Submission guidelines

Submissions are welcome in English, French, German, Spanish, Italian or Portuguese, in electronic format complemented by a hard copy. Articles should be in the range of 4000 - 5000 words, with references formatted according to the MLA style with footnotes. The essay must be preceded by a 200-word abstract in English. Please note that submissions which do not conform to the MLA style with footnotes will NOT be considered for publication.
Irish Theatre & Central Europe

25.50 Irish Theatre & Central Europe

Edited by: Ondřej Pilný

Volume: 25
Issue: 50
December 2015

Contents

Ondřej Pilný
Irish Theatre and Central Europe: Introduction
1
Barry Keane
Never Quite There: Irish Plays in Poland, 1955-1999
show abstract hide abstract
This article assesses Irish drama’s impact on Poland’s theatrical world from the mid- to late twentieth century. In spite of the anticipation on the part of audiences and critics at the prospect of witnessing a spectacle which could potentially celebrate the fraternal cultures of both Poland and Ireland, very often the same productions only served to confirm that perceptions of national affinity and empathy were somewhat illusory and that the cultural gulf was wider than had previously been thought. What is more, many Irish plays came to Poland years after they had premièred elsewhere, and as a consequence of this tardiness, potential dialogue about contemporary issues common to both countries was undermined almost from the outset.
8
Michał Lachman
Disappearing Nation, or Irish Theatre's Rules of Export
show abstract hide abstract
Since the dawn of the Celtic Tiger Irish drama has been increasingly seen as a marketable product which plays a vital role in the country’s cultural industry. Research projects such as The Irish Theatrical Diaspora point to the need of studying "the circulation of theatre into and out of as well as within Ireland." However, there is no certainty that what leaves the country as a recognizably Irish product reaches its destination as such. This issue concerns in particular Irish drama produced by non-Irish companies. The aim of this article is to describe what happens to various markers of Irish identity in plays produced in Polish theatres as well as in reviews written about them. In other words, how Irishness is read and how it is used to attract the interest of Polish audiences. The article covers a wide range of Polish productions of Irish drama. Along with the analysis of individual examples of productions as well as looking at reviewers’ comments regarding the Irishness of Polish attempts to stage Irish authors, the article also discusses more general matters of national identity and globalization.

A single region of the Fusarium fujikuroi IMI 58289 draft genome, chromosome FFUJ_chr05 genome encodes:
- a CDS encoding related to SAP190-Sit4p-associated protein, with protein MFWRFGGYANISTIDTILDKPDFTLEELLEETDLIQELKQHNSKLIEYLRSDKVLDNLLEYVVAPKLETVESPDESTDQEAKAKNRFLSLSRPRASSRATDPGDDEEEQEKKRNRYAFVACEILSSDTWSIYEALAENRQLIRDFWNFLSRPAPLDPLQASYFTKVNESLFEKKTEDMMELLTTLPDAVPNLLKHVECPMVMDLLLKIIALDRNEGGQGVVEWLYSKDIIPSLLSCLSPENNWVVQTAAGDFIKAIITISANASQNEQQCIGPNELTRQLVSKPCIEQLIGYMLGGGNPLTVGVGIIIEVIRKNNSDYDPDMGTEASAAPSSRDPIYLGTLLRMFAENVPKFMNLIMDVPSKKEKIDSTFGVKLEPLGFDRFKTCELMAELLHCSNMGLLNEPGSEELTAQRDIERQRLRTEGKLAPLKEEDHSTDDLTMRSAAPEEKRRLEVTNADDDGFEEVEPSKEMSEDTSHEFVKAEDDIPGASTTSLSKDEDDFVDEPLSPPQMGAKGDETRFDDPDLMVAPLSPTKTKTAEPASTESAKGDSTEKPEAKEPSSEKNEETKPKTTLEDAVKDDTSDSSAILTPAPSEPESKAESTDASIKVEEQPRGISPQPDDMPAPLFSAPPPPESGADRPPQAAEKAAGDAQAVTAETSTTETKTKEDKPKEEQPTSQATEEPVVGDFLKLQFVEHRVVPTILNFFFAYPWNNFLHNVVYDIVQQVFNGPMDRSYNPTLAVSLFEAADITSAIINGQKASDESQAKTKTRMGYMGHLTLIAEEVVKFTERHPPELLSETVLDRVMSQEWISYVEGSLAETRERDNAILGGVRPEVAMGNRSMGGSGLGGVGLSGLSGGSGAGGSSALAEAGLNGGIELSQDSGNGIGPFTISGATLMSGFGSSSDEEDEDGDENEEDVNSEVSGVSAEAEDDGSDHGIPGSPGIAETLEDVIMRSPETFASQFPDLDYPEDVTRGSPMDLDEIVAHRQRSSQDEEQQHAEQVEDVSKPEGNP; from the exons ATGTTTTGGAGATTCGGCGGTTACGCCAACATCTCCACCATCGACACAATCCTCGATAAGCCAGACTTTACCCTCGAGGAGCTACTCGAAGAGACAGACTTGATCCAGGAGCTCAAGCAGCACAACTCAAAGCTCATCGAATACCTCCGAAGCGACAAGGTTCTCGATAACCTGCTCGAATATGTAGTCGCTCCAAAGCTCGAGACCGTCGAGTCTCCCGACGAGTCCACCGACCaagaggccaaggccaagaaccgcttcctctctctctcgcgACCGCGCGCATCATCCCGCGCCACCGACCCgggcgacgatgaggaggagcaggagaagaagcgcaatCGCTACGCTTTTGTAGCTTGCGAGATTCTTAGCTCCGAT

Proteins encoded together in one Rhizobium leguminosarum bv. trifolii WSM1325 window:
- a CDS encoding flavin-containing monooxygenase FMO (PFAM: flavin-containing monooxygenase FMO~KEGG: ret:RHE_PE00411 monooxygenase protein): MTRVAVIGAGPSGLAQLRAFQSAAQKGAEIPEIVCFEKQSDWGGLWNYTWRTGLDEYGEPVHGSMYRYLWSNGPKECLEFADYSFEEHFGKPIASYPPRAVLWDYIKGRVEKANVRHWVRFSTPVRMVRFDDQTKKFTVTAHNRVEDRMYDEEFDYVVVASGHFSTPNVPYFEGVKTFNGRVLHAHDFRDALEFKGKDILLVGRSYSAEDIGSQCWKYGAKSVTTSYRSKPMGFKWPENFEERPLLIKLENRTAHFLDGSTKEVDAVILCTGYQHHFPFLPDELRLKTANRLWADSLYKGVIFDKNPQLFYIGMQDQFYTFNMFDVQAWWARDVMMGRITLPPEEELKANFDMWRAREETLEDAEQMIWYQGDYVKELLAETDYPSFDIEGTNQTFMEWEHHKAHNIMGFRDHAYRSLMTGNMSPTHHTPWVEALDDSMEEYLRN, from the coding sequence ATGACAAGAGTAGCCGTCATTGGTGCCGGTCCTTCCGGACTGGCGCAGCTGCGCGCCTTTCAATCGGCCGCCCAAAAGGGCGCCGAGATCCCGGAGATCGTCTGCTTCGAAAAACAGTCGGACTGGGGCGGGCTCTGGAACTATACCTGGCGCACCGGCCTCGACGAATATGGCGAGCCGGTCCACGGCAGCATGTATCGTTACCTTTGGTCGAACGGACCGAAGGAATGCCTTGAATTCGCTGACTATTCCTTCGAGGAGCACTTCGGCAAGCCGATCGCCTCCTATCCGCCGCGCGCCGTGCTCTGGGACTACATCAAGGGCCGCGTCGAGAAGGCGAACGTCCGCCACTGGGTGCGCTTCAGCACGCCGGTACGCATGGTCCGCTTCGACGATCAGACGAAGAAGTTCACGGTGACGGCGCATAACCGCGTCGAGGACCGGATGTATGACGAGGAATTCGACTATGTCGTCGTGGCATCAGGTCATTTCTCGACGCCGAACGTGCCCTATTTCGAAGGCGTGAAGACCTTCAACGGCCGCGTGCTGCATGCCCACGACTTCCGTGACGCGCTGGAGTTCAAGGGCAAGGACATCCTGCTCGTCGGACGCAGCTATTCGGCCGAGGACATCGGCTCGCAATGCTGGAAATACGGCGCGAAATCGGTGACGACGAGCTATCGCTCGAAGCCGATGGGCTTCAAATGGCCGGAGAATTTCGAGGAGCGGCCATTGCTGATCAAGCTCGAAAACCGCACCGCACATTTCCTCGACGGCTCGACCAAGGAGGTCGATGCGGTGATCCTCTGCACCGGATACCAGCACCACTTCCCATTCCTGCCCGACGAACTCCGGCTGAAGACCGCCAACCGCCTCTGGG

16
Kasia Lech
Difficult Encounter: Polish Theatre on the Irish Stage between 2004 and 2015
show abstract hide abstract
Ten years after Poland has joined the European Union and thousands of Poles arrived in Ireland, has Polish theatre arrived on the Irish stage? The fate of Polish theatre in Ireland has been varied, from Natalia Korczakowska's The Leash performed and awarded at the 2007 Dublin Fringe Festival, Krystian Lupa's Factory 2 (Dublin Theatre Festival 2010) described by Sara Keating as a "deliberately indulgent and maddening performance" that was simply boring, to Polish Theatre Ireland's Bubble Revolution (2013) praised for performance and critiqued for lack of clarity. This essay seeks to document the last decade and investigates the reception of professional Polish productions created both in Poland and Ireland and presented in Ireland between 2004 and 2015. Choosing the most contrasting cases and taking into account quantitative data as well as reviews, awards and funding, the essay investigates the encounter of Polish theatre with Irish audiences.
32
Dieter Fuchs
The Reception of Synge's and O'Casey's Plays in Vienna from the Fall of the Habsburg Empire to the Summer of '69
show abstract hide abstract
This article focuses on the reception of Synge's and O'Casey's plays in Vienna from 1917 to 1969. Although the Vienna productions of The Playboy of the Western World (1917 and 1968), Juno and the Paycock (1934), The Silver Tassie (1954), and The Shadow of a Gunman (1969) coincided with important political upheavals in world history, the critical reception tended to decontextualize these theatrical performances from events such as the Russian Revolution, the Austrian Civil War, the Cold War, the Prague Spring of 1968 and the rise of Western counterculture. Rather than noticing the parallel situation of Ireland paralyzed by the father figure of the British King and Austria ruled by a past-ridden autocratic establishment in times of global change, the critical response to these productions emphasized the allegedly strange Irishness of Synge's and O'Casey's plays as a distancing device.
47
Mária Kurdi